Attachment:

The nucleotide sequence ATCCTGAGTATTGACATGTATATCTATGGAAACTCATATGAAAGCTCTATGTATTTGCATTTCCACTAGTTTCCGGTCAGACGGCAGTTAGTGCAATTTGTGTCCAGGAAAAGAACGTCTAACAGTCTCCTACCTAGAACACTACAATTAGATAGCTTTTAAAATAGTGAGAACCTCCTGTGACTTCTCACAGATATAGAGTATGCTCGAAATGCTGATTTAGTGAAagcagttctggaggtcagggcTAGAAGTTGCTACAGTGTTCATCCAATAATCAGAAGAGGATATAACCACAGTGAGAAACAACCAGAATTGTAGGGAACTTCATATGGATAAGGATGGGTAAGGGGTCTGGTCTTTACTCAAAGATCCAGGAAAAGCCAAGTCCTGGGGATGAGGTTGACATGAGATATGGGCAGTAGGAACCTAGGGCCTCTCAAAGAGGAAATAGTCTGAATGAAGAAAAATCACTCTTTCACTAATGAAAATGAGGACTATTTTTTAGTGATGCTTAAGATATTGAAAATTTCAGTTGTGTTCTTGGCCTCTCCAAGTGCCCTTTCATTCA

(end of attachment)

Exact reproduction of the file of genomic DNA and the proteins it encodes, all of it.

The nucleotide sequence ATCCTGAGTATTGACATGTATATCTATGGAAACTCATATGAAAGCTCTATGTATTTGCATTTCCACTAGTTTCCGGTCAGACGGCAGTTAGTGCAATTTGTGTCCAGGAAAAGAACGTCTAACAGTCTCCTACCTAGAACACTACAATTAGATAGCTTTTAAAATAGTGAGAACCTCCTGTGACTTCTCACAGATATAGAGTATGCTCGAAATGCTGATTTAGTGAAagcagttctggaggtcagggcTAGAAGTTGCTACAGTGTTCATCCAATAATCAGAAGAGGATATAACCACAGTGAGAAACAACCAGAATTGTAGGGAACTTCATATGGATAAGGATGGGTAAGGGGTCTGGTCTTTACTCAAAGATCCAGGAAAAGCCAAGTCCTGGGGATGAGGTTGACATGAGATATGGGCAGTAGGAACCTAGGGCCTCTCAAAGAGGAAATAGTCTGAATGAAGAAAAATCACTCTTTCACTAATGAAAATGAGGACTATTTTTTAGTGATGCTTAAGATATTGAAAATTTCAGTTGTGTTCTTGGCCTCTCCAAGTGCCCTTTCATTCA